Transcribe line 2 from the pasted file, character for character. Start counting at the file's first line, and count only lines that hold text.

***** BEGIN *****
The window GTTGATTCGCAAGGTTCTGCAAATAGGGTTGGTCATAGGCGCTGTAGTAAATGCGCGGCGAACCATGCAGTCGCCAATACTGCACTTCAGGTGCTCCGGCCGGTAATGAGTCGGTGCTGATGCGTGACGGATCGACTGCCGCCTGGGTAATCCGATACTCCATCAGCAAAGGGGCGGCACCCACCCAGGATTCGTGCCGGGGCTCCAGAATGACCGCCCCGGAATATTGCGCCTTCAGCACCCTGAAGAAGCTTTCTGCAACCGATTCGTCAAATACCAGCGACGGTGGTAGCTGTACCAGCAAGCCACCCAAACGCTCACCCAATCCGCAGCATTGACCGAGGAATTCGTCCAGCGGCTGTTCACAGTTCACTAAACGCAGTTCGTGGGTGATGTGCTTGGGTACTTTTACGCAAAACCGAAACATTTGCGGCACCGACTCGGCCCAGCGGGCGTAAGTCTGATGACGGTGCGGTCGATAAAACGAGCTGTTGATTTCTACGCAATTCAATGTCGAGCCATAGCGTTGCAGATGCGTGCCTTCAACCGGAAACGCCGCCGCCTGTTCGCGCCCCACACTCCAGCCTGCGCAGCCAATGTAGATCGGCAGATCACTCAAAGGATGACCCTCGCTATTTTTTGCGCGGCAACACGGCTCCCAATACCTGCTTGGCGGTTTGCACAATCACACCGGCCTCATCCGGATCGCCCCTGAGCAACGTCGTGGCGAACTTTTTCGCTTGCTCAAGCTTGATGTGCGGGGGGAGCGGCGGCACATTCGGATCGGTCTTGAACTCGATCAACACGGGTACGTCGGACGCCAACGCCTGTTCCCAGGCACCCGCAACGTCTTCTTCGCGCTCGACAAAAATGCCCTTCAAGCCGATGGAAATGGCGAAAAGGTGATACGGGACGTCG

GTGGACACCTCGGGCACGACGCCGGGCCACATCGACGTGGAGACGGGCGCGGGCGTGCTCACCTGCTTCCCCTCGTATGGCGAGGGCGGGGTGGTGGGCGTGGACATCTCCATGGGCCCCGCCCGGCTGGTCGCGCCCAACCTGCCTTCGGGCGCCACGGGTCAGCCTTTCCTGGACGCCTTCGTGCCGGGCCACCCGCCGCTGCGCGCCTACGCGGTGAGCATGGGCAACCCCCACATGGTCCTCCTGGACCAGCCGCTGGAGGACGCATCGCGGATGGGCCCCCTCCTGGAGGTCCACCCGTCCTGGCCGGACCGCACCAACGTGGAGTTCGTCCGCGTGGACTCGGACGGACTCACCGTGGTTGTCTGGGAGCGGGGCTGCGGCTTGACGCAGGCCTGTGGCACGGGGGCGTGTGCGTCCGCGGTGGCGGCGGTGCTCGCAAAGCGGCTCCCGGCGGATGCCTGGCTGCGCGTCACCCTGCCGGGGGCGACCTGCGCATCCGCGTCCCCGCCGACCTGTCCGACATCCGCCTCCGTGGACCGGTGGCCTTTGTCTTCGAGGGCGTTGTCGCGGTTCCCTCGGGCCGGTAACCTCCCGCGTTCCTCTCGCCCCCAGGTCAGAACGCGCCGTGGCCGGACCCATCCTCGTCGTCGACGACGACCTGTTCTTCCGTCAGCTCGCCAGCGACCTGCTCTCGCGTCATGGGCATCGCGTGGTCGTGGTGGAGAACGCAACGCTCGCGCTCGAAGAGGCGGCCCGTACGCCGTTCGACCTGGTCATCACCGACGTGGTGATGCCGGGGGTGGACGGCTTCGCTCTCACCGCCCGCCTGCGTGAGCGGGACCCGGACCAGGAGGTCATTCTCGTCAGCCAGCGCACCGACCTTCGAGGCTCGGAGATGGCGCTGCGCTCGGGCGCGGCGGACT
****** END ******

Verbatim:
GTGGACACCTCGGGCACGACGCCGGGCCACATCGACGTGGAGACGGGCGCGGGCGTGCTCACCTGCTTCCCCTCGTATGGCGAGGGCGGGGTGGTGGGCGTGGACATCTCCATGGGCCCCGCCCGGCTGGTCGCGCCCAACCTGCCTTCGGGCGCCACGGGTCAGCCTTTCCTGGACGCCTTCGTGCCGGGCCACCCGCCGCTGCGCGCCTACGCGGTGAGCATGGGCAACCCCCACATGGTCCTCCTGGACCAGCCGCTGGAGGACGCATCGCGGATGGGCCCCCTCCTGGAGGTCCACCCGTCCTGGCCGGACCGCACCAACGTGGAGTTCGTCCGCGTGGACTCGGACGGACTCACCGTGGTTGTCTGGGAGCGGGGCTGCGGCTTGACGCAGGCCTGTGGCACGGGGGCGTGTGCGTCCGCGGTGGCGGCGGTGCTCGCAAAGCGGCTCCCGGCGGATGCCTGGCTGCGCGTCACCCTGCCGGGGGCGACCTGCGCATCCGCGTCCCCGCCGACCTGTCCGACATCCGCCTCCGTGGACCGGTGGCCTTTGTCTTCGAGGGCGTTGTCGCGGTTCCCTCGGGCCGGTAACCTCCCGCGTTCCTCTCGCCCCCAGGTCAGAACGCGCCGTGGCCGGACCCATCCTCGTCGTCGACGACGACCTGTTCTTCCGTCAGCTCGCCAGCGACCTGCTCTCGCGTCATGGGCATCGCGTGGTCGTGGTGGAGAACGCAACGCTCGCGCTCGAAGAGGCGGCCCGTACGCCGTTCGACCTGGTCATCACCGACGTGGTGATGCCGGGGGTGGACGGCTTCGCTCTCACCGCCCGCCTGCGTGAGCGGGACCCGGACCAGGAGGTCATTCTCGTCAGCCAGCGCACCGACCTTCGAGGCTCGGAGATGGCGCTGCGCTCGGGCGCGGCGGACT